Telstra has confirmed it will cut more than 300 roles from its customer support ranks, with a number of positions to be transferred to existing Philippines-based call centres.
Overall, 326 predominantly call centre jobs will be cut, with the bulk coming out of the telco’s Perth and Melbourne sites.
Telstra has corrected claims from the Community and Public Sector Union that the full redundancy tally is 450.
“We have talked to our people about a proposal to make changes to our contact centre and Telstra Business teams that will see a total of 326 roles impacted nationally. It impacts roles across our sales, service and national office teams," the telco said in a statement.
"Some of these proposed changes increase slightly the amount of work done by our partners overseas, as we consolidate some work types across our operations in Australia and the Philippines.
"We take our responsibility to support employees through this period very seriously and we absolutely understand the impact announcements like this can have on our staff."
The union, which continues to represent Telstra workers as a legacy from the company's public ownership days, claims Australia’s largest telco has offshored a total of 10,000 jobs while it has been keeping tabs.
The CPSU has launched an online petition urging Telstra CEO Andy Penn to rethink the redundancies, and has used a spate of network woes plaguing Telstra customers since the beginning of the year to try to drum up public support for saving the roles.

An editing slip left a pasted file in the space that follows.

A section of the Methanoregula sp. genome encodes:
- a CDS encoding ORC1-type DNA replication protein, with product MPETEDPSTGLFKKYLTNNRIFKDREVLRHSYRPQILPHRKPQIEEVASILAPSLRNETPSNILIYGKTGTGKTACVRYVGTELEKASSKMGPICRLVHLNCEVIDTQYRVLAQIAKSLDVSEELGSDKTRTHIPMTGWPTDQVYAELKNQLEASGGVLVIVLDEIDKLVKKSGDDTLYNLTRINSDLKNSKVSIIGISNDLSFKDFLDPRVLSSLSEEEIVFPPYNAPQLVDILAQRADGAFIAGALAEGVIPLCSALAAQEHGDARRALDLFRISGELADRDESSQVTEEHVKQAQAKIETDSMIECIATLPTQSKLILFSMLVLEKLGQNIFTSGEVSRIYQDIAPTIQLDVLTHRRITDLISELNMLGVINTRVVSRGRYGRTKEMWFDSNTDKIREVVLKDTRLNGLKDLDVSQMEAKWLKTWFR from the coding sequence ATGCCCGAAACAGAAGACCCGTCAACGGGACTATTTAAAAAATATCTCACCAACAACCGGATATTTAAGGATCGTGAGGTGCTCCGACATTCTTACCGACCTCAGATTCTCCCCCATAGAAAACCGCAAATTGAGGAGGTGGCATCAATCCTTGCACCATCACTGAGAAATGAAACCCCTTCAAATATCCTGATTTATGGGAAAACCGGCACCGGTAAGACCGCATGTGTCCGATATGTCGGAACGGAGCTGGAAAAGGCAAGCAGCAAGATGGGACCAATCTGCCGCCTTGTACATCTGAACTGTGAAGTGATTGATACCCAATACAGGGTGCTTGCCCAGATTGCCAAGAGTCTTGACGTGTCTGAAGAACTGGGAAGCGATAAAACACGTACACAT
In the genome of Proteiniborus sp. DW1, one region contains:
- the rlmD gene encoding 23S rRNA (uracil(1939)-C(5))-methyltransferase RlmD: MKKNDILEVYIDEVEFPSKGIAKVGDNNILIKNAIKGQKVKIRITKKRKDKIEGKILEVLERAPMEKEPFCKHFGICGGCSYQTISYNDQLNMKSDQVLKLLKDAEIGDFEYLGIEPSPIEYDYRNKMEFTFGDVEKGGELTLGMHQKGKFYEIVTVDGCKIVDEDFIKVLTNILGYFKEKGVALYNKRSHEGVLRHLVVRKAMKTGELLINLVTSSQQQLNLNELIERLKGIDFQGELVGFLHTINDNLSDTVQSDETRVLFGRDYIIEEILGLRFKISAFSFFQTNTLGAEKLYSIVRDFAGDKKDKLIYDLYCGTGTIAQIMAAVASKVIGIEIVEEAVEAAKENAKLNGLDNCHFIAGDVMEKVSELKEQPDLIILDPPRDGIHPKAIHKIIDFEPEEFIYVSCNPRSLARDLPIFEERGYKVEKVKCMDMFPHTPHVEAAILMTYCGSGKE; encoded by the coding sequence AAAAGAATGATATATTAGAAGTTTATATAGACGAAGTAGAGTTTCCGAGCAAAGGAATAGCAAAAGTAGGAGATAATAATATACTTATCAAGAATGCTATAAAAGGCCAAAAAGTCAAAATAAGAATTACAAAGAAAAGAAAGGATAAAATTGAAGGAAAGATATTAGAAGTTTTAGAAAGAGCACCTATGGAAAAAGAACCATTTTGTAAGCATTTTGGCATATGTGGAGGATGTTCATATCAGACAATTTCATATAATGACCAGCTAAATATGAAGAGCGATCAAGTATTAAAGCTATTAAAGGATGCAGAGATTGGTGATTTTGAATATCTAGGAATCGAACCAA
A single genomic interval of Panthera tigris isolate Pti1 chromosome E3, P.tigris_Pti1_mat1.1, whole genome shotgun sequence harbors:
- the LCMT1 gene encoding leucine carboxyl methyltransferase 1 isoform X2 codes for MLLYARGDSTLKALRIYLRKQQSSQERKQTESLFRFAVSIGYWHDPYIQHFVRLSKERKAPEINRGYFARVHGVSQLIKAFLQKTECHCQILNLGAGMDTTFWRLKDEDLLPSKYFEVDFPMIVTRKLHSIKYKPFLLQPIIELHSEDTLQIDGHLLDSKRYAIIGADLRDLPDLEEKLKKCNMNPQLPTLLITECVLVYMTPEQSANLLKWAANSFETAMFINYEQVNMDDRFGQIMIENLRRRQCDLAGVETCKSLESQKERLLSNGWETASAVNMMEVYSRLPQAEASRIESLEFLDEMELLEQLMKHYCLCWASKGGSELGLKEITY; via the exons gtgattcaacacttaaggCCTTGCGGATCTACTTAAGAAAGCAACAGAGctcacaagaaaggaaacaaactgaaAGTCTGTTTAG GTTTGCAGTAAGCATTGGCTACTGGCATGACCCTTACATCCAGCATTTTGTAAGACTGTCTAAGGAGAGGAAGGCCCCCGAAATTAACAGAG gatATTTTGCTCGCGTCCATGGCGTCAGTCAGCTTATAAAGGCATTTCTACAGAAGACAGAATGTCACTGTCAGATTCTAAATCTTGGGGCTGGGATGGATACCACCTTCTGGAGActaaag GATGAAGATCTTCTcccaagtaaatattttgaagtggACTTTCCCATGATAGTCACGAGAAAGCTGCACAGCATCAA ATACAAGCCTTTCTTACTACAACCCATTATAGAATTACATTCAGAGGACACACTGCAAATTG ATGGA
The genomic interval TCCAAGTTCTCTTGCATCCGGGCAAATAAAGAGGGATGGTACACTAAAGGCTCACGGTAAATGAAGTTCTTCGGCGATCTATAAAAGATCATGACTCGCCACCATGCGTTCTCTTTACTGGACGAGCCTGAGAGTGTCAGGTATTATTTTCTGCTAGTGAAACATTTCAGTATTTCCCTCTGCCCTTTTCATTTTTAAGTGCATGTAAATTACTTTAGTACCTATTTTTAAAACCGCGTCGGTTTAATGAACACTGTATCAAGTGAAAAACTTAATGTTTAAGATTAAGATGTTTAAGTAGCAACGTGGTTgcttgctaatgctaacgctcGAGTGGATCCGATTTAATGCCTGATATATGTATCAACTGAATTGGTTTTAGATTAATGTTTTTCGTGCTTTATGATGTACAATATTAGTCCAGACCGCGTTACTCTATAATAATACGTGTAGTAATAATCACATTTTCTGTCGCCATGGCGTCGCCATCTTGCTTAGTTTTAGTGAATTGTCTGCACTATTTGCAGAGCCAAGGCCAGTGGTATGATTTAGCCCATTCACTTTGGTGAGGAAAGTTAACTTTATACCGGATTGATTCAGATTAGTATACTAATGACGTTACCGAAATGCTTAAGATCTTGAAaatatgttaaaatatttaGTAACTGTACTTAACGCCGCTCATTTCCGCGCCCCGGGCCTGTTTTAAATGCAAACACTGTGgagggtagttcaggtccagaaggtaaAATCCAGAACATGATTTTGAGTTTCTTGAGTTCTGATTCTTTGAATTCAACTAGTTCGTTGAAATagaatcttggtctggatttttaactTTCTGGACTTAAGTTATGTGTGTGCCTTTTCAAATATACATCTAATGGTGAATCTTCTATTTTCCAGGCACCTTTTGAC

“CPSU members working at Telstra predict that network outages and other problems will only become more common because of the highly skilled people who have been sacked, many of whom have decades of experience in keeping Telstra’s services running,” CPSU communications industry rep Teresa Davison said in a statement.
“Thousands of people working in technical roles have been sacked, along with customer service and administration staff. Is it any wonder that Telstra’s network and services have become less reliable and it’s become harder for customers to speak to anyone about it?”
However, the telco said the decision was a direct response to a huge increase in the number of customers choosing online and self service options to deal with the company, diminishing the demand for call centre operators.
A spokesman said 50 percent of all customer transactions are now completed online, representing a huge shift away from phone-based support.
The announcement comes just weeks after rival telco Optus revealed it was considering outsourcing its HR and finance functions to a third party. A few months earlier Optus shed 480 jobs from its consumer, enterprise, wholesale and satellite divisions in response to an “increasingly competitive trading environment”.